New hunters’ rights group targets DNR wolf management
The Minnesota Department of Natural Resources has never enjoyed a high approval rating with many sportsmen and women. But the agency’s hands-off policy on the burgeoning gray wolf population in…
Just about everyone would consider registering a vehicle and obtaining a driver’s license from the Department of Vehicle Services an essential service. That explains why a few weeks after shutting down DVS offices statewide in March 2020, the agency managed to reopen key regional facilities statewide. In the meantime, DVS has done little except to set a new standard of unresponsiveness to its “customers” that only burnishes its already tattered public image.
But now Forum News says the befuddled agency has agreed to throw a bone to frustrated taxpayers. Officials have committed to restarting seven locations this month in what a DVS news release delicately described as a “phased approach.”
The move comes as the state aims to reopen dozens of stations around the state following closures due to COVID-19. The department in March of 2020 shrunk the number of open stations around the state to 15 when Gov. Tim Walz issued a stay-at-home order to limit the spread of COVID-19.
Since then, DVS officials have slowly reopened exam stations but have lagged due to staffing issues and financial constraints. The Legislature earlier this year approved legislation putting $5 million toward the effort to reopen shuttered stations and requiring DVS to resume service at all 93 sites.
Yet the vast majority of DVS facilities scattered throughout Minnesota remain shuttered to this day, 20 months and counting after closing for the pandemic. In recent weeks, Department of Public Safety Director John Harrington has faced intensifying pressure from lawmakers demanding the reopening of every office on behalf of the hundreds of thousands of residents without any option but to drive far out of their way for a license or other services provided by the agency.
Republican lawmakers on Monday said the state needed to speed up the reopening process and get more exam stations back in service.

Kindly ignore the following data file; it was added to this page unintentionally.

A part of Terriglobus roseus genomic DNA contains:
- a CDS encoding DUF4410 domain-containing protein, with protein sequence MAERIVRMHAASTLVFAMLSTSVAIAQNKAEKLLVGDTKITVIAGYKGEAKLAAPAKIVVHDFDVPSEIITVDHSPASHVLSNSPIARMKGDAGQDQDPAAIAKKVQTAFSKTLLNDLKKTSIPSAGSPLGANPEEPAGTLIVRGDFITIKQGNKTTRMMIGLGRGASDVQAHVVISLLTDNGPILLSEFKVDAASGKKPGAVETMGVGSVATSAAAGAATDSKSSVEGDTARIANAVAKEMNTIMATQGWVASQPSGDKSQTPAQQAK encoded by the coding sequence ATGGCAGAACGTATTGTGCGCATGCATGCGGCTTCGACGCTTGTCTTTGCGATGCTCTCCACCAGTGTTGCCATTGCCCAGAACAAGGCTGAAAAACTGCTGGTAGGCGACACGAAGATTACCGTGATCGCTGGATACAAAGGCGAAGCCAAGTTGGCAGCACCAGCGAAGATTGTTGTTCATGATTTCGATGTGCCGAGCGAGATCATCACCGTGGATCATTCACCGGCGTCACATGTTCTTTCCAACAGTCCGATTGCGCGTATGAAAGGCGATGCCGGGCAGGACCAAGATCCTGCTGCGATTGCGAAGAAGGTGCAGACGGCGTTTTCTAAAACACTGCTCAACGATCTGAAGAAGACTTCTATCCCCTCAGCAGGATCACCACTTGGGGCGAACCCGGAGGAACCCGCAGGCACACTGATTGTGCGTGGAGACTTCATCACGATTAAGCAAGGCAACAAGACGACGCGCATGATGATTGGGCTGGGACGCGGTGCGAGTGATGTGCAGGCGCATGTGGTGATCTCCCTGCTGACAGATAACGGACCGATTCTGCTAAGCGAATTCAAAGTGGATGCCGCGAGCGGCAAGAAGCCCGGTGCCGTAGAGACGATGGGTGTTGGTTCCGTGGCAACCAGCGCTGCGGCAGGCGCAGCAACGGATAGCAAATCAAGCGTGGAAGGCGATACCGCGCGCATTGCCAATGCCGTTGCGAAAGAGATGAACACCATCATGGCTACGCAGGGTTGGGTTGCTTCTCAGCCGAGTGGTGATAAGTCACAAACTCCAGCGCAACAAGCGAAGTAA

“Reopening these stations should have never taken this long. Government has to stay open to provide essential services, including licensing drivers,” state Sen. Mark Johnson, R-East Grand Forks, said. “Minnesotans in all areas of the state deserve access to essential driver’s license services so they can have the means to go about their daily lives.”
The 2021 state legislature provided $5 million to jumpstart the process of getting the vital centers back in business ASAP. The latest word from DVS claims the agency expects to get up to speed at all locations by the end of January. But as usual, there’s no guarantee.
Based on a phased approach for reopening, and to ensure that needs for leases and staffing are adequate, 43 DPS-DVS exam stations will be open by the end of the year. The remaining 50 exam stations will be opened by Jan. 31, 2022. DPS-DVS will open stations earlier if a lease and appropriate staffing are in place.
Still, DVS recently demonstrated how expeditiously state government can move when motivated. The agency announced a new $20 fee on those who fail to appear for a coveted spot on the waiting list for a driver’s test, a crunch created by the DVS shutting down for the last year and a half.
Last week, the Fraser Institute published its annual Economic Freedom of North America report. The new edition, which looks at data from 2021, ranked Minnesota among the least free states…
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Evan Ramstad at the Star Tribune wrote a great story highlighting the multitude of entirely foreseeable potholes that electric buses are hitting in towns across Minnesota. The piece is solid…
The legislature appropriates more money, the unions grab it for salaries, the school board cuts middle school band, and everyone blames the legislature for underfunding. Rinse and repeat.